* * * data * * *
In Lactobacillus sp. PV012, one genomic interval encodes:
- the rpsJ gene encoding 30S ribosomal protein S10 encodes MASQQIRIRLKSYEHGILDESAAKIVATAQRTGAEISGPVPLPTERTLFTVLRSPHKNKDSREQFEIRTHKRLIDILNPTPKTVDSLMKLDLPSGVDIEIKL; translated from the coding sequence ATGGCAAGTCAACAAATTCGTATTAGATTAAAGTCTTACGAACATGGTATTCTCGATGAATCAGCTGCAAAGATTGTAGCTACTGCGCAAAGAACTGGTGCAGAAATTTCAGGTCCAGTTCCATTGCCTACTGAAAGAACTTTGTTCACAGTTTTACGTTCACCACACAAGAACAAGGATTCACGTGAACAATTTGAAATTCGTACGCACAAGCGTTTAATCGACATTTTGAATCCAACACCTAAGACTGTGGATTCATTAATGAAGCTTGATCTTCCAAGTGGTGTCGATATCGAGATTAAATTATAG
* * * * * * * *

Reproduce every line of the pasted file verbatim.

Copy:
In Lactobacillus sp. PV012, one genomic interval encodes:
- the rpsJ gene encoding 30S ribosomal protein S10 encodes MASQQIRIRLKSYEHGILDESAAKIVATAQRTGAEISGPVPLPTERTLFTVLRSPHKNKDSREQFEIRTHKRLIDILNPTPKTVDSLMKLDLPSGVDIEIKL; translated from the coding sequence ATGGCAAGTCAACAAATTCGTATTAGATTAAAGTCTTACGAACATGGTATTCTCGATGAATCAGCTGCAAAGATTGTAGCTACTGCGCAAAGAACTGGTGCAGAAATTTCAGGTCCAGTTCCATTGCCTACTGAAAGAACTTTGTTCACAGTTTTACGTTCACCACACAAGAACAAGGATTCACGTGAACAATTTGAAATTCGTACGCACAAGCGTTTAATCGACATTTTGAATCCAACACCTAAGACTGTGGATTCATTAATGAAGCTTGATCTTCCAAGTGGTGTCGATATCGAGATTAAATTATAG